Category Archives: renewable


Caribbean Transitional Energy Conference Announced

The Caribbean Transitionary Energy Conference (CTEC2017) was officially launched this morning with a press conference at The Cayman Islands Government building this morning.

Remarks were given by Hon. D. Kurt Tibbetts OBE, JP, MLA – Cayman Islands Minister for Planning, Lands, Agriculture, Housing and Infrastructure, event organiser James Whittaker – CEO, GreenTech Group and President, Cayman Renewable Energy Association (CREA), and sponsor Pilar Bush, Executive Vice President of Marketing, Dart Enterprises Ltd. To Register and for more information Click Here
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New Energy Outlook 2015


By 2040, the world's power-generating capacity mix will have transformed: from today's system composed of two-thirds fossil fuels to one with 56% from zero-emission energy sources. Renewables will command just under 60% of the 9,786GW of new generating capacity installed over the next 25 years, and two-thirds of the $12.2 trillion of investment. • Economics – rather than policy – will increasingly drive the uptake of renewable technologies. All-in project costs for wind will come down by an average of 32% and solar 48% by 2040 due to steep experience curves and improved financing. Wind is already the cheapest form of new power generation capacity in Europe, Australia and Brazil and by 2026 it will be the least-cost option almost universally, with utility-scale PV likely to take that mantle by 2030.

• Over 54% of power capacity in OECD countries will be renewable energy capacity in 2040 – from a third in 2014. Developed countries are rapidly shifting from traditional centralised systems to more flexible and decentralised ones that are significantly less carbon-intensive. With about 882GW added over the next 25 years, small-scale PV will dominate both additions and installed capacity in the OECD, shifting the focus of the value chain to consumers and offering new opportunities for market share.

• In contrast, developing non-OECD countries will build 287GW a year to satisfy demand spurred by economic growth and rising electrification. This will require around $370bn of investment a year, or 80% of investment in power capacity worldwide. In total, developing countries will build nearly three times as much new capacity as developed nations, at 7,460GW – of which around half will be renewables. Coal and utility-scale PV will be neck and neck for additions as power-hungry countries use their low-cost domestic fossil-fuel reserves in the absence of strict pollution regulations.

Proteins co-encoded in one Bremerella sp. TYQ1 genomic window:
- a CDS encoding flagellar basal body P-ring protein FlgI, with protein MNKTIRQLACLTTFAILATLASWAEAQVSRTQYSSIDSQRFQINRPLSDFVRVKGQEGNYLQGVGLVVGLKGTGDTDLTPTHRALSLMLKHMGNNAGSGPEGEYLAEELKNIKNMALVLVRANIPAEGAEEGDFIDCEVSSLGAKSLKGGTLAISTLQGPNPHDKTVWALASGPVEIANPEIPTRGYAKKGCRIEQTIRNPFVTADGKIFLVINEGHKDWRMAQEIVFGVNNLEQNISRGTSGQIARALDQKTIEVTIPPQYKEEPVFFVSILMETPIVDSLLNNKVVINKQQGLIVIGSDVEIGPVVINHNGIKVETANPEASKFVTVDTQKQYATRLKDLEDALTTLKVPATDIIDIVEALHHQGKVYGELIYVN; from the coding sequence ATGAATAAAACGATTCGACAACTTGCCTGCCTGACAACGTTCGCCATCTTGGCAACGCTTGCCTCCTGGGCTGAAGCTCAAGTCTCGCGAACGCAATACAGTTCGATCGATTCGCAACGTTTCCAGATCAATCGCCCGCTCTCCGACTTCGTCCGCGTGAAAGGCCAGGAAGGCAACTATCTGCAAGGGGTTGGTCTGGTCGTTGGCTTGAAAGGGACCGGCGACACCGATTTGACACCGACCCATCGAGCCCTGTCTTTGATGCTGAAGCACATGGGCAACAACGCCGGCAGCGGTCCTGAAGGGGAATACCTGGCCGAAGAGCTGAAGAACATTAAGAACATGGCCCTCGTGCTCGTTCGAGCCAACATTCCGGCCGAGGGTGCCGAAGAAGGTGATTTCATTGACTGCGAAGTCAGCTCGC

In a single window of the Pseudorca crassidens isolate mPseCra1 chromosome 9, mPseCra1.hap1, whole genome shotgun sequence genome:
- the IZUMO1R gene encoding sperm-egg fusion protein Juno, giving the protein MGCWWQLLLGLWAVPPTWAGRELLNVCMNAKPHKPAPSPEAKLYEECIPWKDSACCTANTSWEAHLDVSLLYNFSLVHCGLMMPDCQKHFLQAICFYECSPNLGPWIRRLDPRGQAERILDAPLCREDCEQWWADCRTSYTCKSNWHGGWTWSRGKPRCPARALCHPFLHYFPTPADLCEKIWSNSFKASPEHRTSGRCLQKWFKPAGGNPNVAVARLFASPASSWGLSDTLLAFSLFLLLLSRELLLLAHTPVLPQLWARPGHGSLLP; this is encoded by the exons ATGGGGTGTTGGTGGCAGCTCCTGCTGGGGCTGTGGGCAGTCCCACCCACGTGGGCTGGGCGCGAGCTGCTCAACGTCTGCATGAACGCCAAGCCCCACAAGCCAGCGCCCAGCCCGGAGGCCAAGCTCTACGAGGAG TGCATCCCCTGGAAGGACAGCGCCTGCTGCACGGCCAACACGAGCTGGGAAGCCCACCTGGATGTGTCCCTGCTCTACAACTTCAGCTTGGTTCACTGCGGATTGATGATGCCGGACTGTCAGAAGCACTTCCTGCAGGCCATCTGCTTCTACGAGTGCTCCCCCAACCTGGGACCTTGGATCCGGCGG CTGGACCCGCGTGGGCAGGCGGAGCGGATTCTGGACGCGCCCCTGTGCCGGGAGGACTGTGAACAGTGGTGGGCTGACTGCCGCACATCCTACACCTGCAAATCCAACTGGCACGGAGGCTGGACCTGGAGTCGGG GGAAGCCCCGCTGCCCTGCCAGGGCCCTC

• Solar will boom worldwide, accounting for 35% (3,429GW) of capacity additions and nearly a third ($3.7 trillion) of global investment, split evenly between small- and utility-scale installations: large-scale plants will increasingly out-compete wind, gas and coal in sunny locations, with a sustained boom post 2020 in developing countries, making it the number one sector in terms of capacity additions over the next 25 years.

• The real solar revolution will be on rooftops, driven by high residential and commercial power prices, and the availability of residential storage in some countries. Small-scale rooftop installations will reach socket parity in all major economies and provide a cheap substitute for diesel generation for those living outside the existing grid network in developing countries. By 2040, just under 13% of global generating capacity will be small-scale PV, though in some countries this share will be significantly higher.

• In industrialised economies, the link between economic growth and electricity consumption appears to be weakening. Power use fell with the financial crisis but has not bounced back strongly in the OECD as a whole, even as economic growth returned. This trend reflects an ongoing shift to services, consumers responding to high energy prices and improvements in energy efficiency. In OECD countries, power demand will be lower in 2040 than in 2014.

• The penetration of renewables will double to 46% of world electricity output by 2040 with variable renewable technologies such as wind and solar accounting for 30% of generation – up from 5% in 2014. As this penetration rises, countries will need to add flexible capacity that can help meet peak demand, as well as ramp up when solar comes off-line in the evening. More



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Civil Aviation Unveils Design For New Cayman Air Terminal

The Cayman Islands Airports Authority (CIAA) has unveiled the interior conceptual drawings for the multi-million dollar expansion project at Owen Roberts International Airport (ORIA).

Commenting on the design created by Florida based firm RS&H Group, CIAA’s CEO Albert Anderson said, “The interior design is very impressive and I am confident that once completed the new expanded airport will be a first-class terminal facility